/ GROUP TEST: Lightweight Compact Trekking Poles

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Walking poles montage, 4 kbIn search of a pole that's as small and light as possible for carrying in a climbing pack or holiday hold baggage, we compare five adjustable-length models at a range of budgets.

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BobSlocum - on 11 May 2017
In reply to UKC/UKH Gear:

A balanced and detailed review, thank you.
Mark Stevenson - on 11 May 2017
In reply to UKC/UKH Gear:

I got a season and a half of hard Scottish Winter use out of my pair of Leki Carbon poles before I broke one through general incompetence (I slipped on ice, did a forward somersault and landed on flat on my back across one of them) which I have since replaced.

Fantastic bit of kit, but expensive and I was NOT impressed with Leki's customer service.

After breaking mine I was told that they were NOT REPAIRABLE although others have since reported better luck with repairs or replacements.

It would be fantastic if you could confirm with Leki exactly what the situation actually is with getting them repaired in the event of (non-warranty) damage.

Unless they now definitely offer a UK repair service and replacement parts (e.g. the bottom section which is easily swapped) then I would strongly recommend no-one even consider buying them. In terms of both environmental impact and cost, for a company to consider charging c.£140 for a pair and then not offer any ongoing support or even the ability to buy an individual pole as a replacement is really not acceptable.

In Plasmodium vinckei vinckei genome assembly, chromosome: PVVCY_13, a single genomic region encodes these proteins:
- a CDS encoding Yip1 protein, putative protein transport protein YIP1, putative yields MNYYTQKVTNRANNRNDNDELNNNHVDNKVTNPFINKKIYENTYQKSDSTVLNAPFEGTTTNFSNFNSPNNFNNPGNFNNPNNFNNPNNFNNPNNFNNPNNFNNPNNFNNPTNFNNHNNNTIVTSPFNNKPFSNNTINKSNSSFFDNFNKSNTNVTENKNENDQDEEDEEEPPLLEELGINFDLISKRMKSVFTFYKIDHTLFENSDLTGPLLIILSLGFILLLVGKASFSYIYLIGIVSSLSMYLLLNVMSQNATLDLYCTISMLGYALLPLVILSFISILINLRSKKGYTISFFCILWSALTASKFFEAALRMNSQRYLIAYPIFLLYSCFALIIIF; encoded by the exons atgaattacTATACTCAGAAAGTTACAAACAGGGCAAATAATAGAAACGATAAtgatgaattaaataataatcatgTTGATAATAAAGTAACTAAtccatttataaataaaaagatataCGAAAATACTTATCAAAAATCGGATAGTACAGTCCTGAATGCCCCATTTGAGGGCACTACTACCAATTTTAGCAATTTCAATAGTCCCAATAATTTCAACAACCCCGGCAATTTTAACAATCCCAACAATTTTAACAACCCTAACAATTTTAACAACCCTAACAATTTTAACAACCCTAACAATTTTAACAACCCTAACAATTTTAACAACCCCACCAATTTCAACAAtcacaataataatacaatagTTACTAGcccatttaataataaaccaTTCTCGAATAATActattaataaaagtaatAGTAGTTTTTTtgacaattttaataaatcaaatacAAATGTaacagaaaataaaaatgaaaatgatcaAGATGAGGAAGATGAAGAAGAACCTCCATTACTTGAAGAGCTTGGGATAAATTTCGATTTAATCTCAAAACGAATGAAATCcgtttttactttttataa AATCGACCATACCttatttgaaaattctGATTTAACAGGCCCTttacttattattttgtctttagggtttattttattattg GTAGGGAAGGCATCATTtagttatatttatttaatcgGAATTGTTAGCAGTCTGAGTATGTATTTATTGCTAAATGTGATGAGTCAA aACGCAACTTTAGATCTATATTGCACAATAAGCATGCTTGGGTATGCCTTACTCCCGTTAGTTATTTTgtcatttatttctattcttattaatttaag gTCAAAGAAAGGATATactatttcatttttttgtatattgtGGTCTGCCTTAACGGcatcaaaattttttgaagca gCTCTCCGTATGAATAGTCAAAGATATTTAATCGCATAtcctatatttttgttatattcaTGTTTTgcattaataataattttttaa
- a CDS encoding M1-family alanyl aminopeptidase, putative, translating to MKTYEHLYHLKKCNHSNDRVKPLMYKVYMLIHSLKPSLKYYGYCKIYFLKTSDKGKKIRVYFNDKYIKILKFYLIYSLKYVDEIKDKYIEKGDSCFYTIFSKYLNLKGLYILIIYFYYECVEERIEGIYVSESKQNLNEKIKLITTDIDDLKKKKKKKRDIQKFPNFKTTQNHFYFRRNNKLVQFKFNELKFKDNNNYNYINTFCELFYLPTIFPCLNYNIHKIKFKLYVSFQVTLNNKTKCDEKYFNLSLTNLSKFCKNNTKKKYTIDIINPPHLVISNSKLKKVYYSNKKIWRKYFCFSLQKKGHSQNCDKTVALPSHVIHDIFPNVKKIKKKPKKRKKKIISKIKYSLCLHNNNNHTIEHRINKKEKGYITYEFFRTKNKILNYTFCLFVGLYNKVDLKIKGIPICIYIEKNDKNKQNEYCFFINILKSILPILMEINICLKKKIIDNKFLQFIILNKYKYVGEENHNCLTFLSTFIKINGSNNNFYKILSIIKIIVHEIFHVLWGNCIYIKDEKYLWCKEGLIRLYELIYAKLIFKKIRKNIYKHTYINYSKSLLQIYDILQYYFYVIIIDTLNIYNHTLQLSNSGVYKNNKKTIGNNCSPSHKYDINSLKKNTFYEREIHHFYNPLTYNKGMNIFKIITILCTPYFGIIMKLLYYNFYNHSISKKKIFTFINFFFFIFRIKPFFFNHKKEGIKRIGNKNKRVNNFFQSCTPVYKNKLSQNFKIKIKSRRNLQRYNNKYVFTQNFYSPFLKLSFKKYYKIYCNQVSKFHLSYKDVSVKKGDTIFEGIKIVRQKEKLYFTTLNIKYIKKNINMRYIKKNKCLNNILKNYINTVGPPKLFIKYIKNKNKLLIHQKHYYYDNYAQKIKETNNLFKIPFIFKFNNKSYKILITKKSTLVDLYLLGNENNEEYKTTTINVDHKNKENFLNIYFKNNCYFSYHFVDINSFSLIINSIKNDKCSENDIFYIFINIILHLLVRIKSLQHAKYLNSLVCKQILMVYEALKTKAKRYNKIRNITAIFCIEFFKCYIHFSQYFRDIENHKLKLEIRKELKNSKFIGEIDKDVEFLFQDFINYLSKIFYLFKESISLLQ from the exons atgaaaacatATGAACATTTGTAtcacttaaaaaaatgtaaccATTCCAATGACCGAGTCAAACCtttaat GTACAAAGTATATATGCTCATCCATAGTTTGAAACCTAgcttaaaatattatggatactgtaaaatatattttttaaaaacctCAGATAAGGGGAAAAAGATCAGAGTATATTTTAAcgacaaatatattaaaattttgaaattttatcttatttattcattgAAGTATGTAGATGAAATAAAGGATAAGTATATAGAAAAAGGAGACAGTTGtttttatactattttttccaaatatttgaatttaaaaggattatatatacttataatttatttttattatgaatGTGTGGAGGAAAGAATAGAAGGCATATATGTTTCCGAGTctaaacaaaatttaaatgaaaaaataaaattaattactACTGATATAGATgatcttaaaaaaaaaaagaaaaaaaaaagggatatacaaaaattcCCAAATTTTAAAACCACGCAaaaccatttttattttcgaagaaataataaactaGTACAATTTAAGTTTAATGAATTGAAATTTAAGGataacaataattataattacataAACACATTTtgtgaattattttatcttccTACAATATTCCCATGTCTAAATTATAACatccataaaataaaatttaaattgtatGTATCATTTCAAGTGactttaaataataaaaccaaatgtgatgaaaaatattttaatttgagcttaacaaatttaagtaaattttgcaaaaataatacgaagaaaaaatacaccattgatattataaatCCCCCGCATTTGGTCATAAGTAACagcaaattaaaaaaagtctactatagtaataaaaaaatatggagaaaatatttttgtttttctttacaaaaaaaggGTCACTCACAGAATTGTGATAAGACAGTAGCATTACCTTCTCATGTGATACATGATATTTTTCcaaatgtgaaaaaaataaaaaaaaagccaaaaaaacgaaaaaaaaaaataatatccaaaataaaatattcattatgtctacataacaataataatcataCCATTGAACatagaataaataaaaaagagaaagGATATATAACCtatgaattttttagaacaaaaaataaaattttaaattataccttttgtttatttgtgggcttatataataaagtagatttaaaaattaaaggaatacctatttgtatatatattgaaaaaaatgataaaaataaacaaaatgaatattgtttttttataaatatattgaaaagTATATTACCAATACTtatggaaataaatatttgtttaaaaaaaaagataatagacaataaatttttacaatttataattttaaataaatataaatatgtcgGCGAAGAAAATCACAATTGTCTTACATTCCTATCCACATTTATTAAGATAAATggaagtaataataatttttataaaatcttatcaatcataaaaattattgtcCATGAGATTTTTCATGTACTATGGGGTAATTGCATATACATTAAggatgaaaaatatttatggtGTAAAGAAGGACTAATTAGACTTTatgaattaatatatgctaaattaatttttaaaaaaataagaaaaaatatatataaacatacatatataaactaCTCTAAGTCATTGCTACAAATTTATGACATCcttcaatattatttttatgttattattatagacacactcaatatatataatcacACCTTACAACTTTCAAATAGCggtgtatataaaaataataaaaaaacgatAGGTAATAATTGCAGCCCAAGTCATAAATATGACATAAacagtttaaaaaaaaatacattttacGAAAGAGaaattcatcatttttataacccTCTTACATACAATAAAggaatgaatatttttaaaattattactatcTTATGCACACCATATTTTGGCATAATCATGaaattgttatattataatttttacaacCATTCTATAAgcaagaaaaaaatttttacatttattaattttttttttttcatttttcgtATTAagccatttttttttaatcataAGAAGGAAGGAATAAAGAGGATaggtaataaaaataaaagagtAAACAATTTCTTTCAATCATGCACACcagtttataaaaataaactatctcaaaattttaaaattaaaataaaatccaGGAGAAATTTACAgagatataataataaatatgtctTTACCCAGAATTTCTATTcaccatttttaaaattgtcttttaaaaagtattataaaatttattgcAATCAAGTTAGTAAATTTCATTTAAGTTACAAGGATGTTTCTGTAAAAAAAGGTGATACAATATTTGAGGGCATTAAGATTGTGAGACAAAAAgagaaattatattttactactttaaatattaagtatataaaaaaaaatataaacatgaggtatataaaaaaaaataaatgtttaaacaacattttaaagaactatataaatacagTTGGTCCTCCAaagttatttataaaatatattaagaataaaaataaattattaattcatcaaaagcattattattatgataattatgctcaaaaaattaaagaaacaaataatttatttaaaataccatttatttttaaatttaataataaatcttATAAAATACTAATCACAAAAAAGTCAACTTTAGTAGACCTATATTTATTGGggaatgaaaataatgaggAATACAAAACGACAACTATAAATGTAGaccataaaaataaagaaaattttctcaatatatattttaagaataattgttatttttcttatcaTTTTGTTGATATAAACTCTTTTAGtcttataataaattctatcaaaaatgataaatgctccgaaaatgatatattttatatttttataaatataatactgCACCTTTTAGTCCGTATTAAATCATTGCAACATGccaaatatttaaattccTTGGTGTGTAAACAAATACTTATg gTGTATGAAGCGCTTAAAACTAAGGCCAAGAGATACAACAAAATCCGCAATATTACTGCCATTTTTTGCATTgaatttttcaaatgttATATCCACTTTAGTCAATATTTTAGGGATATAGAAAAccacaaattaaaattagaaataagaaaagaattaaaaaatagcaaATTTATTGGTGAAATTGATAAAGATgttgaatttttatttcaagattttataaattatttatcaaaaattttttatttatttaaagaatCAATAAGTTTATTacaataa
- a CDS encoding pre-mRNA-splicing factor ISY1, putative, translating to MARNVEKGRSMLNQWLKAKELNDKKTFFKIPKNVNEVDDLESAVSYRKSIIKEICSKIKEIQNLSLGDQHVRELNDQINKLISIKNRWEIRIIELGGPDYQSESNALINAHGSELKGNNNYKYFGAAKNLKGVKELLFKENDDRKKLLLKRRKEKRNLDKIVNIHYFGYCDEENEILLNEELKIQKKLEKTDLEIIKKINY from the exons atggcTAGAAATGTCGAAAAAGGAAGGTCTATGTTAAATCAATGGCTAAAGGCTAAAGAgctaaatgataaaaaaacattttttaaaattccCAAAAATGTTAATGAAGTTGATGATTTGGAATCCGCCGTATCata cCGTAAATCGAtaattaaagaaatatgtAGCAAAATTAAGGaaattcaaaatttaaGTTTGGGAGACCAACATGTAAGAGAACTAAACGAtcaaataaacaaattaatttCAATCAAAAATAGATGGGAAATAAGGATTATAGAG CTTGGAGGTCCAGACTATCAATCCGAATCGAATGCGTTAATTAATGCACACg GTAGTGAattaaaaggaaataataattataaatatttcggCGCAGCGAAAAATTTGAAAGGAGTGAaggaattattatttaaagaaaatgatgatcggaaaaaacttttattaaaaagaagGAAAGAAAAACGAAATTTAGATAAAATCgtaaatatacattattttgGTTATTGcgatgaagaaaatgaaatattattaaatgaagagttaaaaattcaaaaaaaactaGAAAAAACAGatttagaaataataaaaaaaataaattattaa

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neuromancer - on 12 May 2017
In reply to UKC/UKH Gear:

Worth trying the karrimor carbon lite poles. 27 quid or something?
Fraser on 12 May 2017
In reply to neuromancer:

Similarly, I bought a pair of these poles from Decathlon a couple of years ago. Good value, well made and nice and light:

https://www.decathlon.co.uk/walking-pole-for-700-car-id_8385047.html
kmhphoto - on 12 May 2017
In reply to UKC/UKH Gear:

" but unless you're walking all the time on tarmac (in which case a pole is redundant)"

Why do you consider walking poles to be redundant on tarmac?
In reply to kmhphoto:

For me the main purposes of poles are for balance on rough ground, powering up steep hills and support/balance going down steep slopes. I guess you could use them for motoring along on a road much like you do on a path on the flat... but outside of nordic walking does anyone go out of their way to use poles on paved surfaces? For more than the occasional wee bit of road walking at the end of a hill day?